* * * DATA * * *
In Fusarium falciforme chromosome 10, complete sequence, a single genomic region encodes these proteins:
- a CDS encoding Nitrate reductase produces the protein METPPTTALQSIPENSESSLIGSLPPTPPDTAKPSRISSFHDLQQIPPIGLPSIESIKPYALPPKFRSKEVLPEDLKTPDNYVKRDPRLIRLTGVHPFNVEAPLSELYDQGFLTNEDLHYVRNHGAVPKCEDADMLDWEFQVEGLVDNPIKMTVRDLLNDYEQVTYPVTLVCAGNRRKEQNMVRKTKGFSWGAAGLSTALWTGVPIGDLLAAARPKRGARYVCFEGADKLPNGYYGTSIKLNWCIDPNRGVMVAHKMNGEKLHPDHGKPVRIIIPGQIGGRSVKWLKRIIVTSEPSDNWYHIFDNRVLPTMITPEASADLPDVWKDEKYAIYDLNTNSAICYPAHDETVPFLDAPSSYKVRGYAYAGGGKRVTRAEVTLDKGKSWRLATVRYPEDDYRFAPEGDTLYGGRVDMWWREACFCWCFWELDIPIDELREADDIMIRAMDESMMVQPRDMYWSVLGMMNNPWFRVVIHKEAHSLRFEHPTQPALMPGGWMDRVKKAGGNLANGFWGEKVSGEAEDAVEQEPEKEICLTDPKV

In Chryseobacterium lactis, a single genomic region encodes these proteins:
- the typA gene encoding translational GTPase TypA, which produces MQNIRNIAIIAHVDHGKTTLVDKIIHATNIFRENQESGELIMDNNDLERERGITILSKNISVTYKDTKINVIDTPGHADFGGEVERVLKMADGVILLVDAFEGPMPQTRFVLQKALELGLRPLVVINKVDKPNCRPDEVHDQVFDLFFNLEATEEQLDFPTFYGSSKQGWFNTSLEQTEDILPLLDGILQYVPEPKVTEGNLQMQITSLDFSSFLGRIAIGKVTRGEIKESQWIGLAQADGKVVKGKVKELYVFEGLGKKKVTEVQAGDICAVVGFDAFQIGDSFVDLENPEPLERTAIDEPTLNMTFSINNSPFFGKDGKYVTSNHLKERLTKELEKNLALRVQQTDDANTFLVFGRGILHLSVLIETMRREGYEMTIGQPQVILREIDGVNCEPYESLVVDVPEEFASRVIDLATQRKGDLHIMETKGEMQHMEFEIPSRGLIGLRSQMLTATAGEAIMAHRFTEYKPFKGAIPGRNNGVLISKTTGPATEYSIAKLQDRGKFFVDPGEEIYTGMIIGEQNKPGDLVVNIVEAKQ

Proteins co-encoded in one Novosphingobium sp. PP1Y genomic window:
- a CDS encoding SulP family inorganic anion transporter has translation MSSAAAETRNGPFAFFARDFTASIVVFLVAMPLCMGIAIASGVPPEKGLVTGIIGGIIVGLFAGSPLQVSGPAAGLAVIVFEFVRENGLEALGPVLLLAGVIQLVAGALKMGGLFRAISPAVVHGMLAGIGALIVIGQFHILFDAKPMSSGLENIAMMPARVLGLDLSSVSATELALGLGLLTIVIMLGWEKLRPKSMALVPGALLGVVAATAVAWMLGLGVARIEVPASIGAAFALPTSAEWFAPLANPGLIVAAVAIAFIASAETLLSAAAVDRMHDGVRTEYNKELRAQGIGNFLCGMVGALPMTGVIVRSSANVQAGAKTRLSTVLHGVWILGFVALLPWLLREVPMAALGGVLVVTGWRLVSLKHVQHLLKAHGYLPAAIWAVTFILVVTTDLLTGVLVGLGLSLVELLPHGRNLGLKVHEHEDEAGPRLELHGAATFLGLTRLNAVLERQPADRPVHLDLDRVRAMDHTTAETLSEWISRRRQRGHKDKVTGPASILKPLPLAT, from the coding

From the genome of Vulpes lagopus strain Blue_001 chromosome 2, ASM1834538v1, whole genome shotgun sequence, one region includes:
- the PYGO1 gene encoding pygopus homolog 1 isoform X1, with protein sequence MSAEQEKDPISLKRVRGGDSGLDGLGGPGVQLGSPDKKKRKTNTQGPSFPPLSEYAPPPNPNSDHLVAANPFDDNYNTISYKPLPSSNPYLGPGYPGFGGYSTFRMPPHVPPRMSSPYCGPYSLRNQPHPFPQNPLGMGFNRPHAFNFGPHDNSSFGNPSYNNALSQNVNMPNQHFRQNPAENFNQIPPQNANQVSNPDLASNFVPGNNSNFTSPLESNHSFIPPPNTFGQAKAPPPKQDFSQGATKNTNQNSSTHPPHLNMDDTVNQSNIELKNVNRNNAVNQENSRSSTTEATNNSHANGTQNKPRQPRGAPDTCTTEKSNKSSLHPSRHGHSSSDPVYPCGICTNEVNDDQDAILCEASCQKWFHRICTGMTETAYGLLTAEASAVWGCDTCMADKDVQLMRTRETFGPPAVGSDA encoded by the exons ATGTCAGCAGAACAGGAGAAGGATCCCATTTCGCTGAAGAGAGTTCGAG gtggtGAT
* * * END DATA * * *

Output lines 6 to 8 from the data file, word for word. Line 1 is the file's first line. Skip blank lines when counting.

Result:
- a CDS encoding SulP family inorganic anion transporter has translation MSSAAAETRNGPFAFFARDFTASIVVFLVAMPLCMGIAIASGVPPEKGLVTGIIGGIIVGLFAGSPLQVSGPAAGLAVIVFEFVRENGLEALGPVLLLAGVIQLVAGALKMGGLFRAISPAVVHGMLAGIGALIVIGQFHILFDAKPMSSGLENIAMMPARVLGLDLSSVSATELALGLGLLTIVIMLGWEKLRPKSMALVPGALLGVVAATAVAWMLGLGVARIEVPASIGAAFALPTSAEWFAPLANPGLIVAAVAIAFIASAETLLSAAAVDRMHDGVRTEYNKELRAQGIGNFLCGMVGALPMTGVIVRSSANVQAGAKTRLSTVLHGVWILGFVALLPWLLREVPMAALGGVLVVTGWRLVSLKHVQHLLKAHGYLPAAIWAVTFILVVTTDLLTGVLVGLGLSLVELLPHGRNLGLKVHEHEDEAGPRLELHGAATFLGLTRLNAVLERQPADRPVHLDLDRVRAMDHTTAETLSEWISRRRQRGHKDKVTGPASILKPLPLAT, from the coding

From the genome of Vulpes lagopus strain Blue_001 chromosome 2, ASM1834538v1, whole genome shotgun sequence, one region includes:
- the PYGO1 gene encoding pygopus homolog 1 isoform X1, with protein sequence MSAEQEKDPISLKRVRGGDSGLDGLGGPGVQLGSPDKKKRKTNTQGPSFPPLSEYAPPPNPNSDHLVAANPFDDNYNTISYKPLPSSNPYLGPGYPGFGGYSTFRMPPHVPPRMSSPYCGPYSLRNQPHPFPQNPLGMGFNRPHAFNFGPHDNSSFGNPSYNNALSQNVNMPNQHFRQNPAENFNQIPPQNANQVSNPDLASNFVPGNNSNFTSPLESNHSFIPPPNTFGQAKAPPPKQDFSQGATKNTNQNSSTHPPHLNMDDTVNQSNIELKNVNRNNAVNQENSRSSTTEATNNSHANGTQNKPRQPRGAPDTCTTEKSNKSSLHPSRHGHSSSDPVYPCGICTNEVNDDQDAILCEASCQKWFHRICTGMTETAYGLLTAEASAVWGCDTCMADKDVQLMRTRETFGPPAVGSDA encoded by the exons ATGTCAGCAGAACAGGAGAAGGATCCCATTTCGCTGAAGAGAGTTCGAG gtggtGAT